Editor's note: Steven Sanderson is president and CEO of the Wildlife Conservation Society.
(CNN) -- How much would it cost to save tigers from extinction in the wild? Thirty-five million more dollars a year.
Some perspective on this amount: Thirty-five million dollars is less than soccer star David Beckham earns annually. Surely, a world that sustains great athletes with princely sums can also afford to save this princely beast.
It's zero hour for tigers. In the past century, the world's wild tiger population has fallen by a staggering 97 percent -- from an estimated 100,000 to an all-time low of 3,200 animals. Of these, only 1,000 are breeding females.
Tigers are threatened across their entire range, from India to the Russian Far East. They face a triple threat: Poachers kill them for their pelts and body parts, hunters kill their prey, and development encroaches on their habitat.
Tiger extinction would be the stuff of great tragedy. But hopes for averting such disaster may emerge from a summit happening this week in St. Petersburg, Russia. Called together by Russian Prime Minister Vladimir Putin, conservationists, donors and leaders of all 13 tiger range states may decide the fate of tigers in the wild.
The Wildlife Conservation Society and its partners in big cat conservation have devised a strategy that offers the summit a practical plan of action to reverse the decline of tigers and put the population on a course for recovery. (This is where the $35 million comes in; more on that in a moment.)
This fall, the Wildlife Conservation Society published a peer-reviewed study identifying 42 "source sites" across the natural range of tigers in Asia, where viable populations of breeding tigers now exist.
The paper was co-authored by conservationists from organizations including the International Union for Conservation of Nature, the Global Environment Facility, Panthera, the World Bank and numerous other partners. The study suggests that managing and financing activities like law enforcement and training in these breeding areas will protect tiger populations and allow them to repopulate larger landscapes.
Implementing this plan would be straightforward. Instead of spreading conservation efforts thinly across large landscapes, the focus would shift to source sites. These are where 70 percent of the world's tigers live in just 6 percent of their current range. For example, there are 18 source sites in India, eight in Indonesia, six in Russia, three in both Malaysia and Nepal, two in Thailand and one in both Laos and Bangladesh. Protecting these sites would halt the decline in tigers and allow populations to recover.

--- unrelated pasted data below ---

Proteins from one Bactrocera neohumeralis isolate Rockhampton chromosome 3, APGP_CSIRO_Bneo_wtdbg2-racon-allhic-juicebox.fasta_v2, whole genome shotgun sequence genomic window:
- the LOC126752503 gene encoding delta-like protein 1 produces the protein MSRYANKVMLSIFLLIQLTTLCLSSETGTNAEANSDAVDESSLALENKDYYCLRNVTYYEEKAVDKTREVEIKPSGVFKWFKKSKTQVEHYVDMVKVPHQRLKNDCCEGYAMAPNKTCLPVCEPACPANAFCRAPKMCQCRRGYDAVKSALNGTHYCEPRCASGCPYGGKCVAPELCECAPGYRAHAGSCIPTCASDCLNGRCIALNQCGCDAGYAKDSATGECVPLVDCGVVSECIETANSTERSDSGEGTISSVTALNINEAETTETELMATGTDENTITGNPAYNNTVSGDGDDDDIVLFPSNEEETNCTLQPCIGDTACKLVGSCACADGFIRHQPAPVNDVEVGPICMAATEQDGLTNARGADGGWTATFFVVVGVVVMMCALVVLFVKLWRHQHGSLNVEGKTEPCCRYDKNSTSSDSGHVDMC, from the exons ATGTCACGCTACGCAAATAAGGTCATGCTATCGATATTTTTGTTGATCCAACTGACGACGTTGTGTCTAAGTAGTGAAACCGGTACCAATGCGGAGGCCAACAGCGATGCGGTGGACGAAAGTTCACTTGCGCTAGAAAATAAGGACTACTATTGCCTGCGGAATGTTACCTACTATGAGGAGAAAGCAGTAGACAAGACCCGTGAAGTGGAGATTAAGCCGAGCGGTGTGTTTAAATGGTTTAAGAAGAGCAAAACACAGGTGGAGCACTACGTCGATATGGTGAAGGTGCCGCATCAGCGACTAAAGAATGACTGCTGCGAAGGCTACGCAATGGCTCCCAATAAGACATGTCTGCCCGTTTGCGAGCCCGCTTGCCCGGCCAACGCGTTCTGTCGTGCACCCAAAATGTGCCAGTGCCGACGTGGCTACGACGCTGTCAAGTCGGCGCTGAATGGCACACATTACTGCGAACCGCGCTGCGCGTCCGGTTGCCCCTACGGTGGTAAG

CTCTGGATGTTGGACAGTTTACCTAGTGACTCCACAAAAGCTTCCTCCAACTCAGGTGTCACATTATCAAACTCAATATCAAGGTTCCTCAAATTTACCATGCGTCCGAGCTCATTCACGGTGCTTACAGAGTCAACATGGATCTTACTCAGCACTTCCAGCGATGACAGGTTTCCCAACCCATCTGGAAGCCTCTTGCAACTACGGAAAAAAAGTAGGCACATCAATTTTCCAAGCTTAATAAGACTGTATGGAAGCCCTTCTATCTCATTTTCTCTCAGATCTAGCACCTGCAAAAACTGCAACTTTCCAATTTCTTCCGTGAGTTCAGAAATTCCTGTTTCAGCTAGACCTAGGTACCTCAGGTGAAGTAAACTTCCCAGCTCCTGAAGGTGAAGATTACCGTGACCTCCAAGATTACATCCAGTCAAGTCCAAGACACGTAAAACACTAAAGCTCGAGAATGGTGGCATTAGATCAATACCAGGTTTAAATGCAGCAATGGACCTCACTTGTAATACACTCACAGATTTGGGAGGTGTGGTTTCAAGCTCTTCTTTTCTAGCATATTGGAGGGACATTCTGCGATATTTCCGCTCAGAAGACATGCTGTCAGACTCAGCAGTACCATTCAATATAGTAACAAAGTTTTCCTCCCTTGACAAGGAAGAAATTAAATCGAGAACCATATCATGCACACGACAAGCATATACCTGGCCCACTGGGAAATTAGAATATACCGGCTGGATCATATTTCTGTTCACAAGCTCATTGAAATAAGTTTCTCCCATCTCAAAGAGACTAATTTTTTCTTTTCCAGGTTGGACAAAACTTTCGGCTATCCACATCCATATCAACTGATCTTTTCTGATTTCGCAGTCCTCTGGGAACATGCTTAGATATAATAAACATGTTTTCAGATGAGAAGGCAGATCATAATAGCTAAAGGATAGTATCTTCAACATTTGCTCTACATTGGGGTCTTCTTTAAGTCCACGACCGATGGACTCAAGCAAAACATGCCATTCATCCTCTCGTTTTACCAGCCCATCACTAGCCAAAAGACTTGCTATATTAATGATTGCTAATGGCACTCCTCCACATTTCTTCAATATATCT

Can it be done? In fact, something similar is being done in southwest India in one of the most densely populated places on earth. In the Western Ghats of Karnataka sits Nagarahole National Park, where the Wildlife Conservation Society, the Indian government and local communities have worked together for 20 years, joining first-rate science to public action.
Trained enforcement teams have deployed to protect both tigers and their prey from such threats as poaching and habitat loss. Voluntary resettlement to shift people away from protected areas and the cooperation of those who live in local villages have meant a 400 percent increase in tiger numbers from fewer than 20 to nearly 70.
Evidence of range state commitment to the strategy on the table at the summit is clear. More than half the $82 million that would be required for the effort each year is already committed by governments, international donors and non-governmental organizations.
But there is still a $35 million annual shortfall, and this is all that stands between the tiger and its two possible futures: extinction or robust survival across Asia.
The hopes and risks could not be clearer at the St. Petersburg summit. Putin and other world leaders can leave a great legacy. In our collective role as stewards of our planet, we cannot fail.
The opinions expressed in this commentary are solely those of Steven Sanderson and the Wildlife Conservation Society.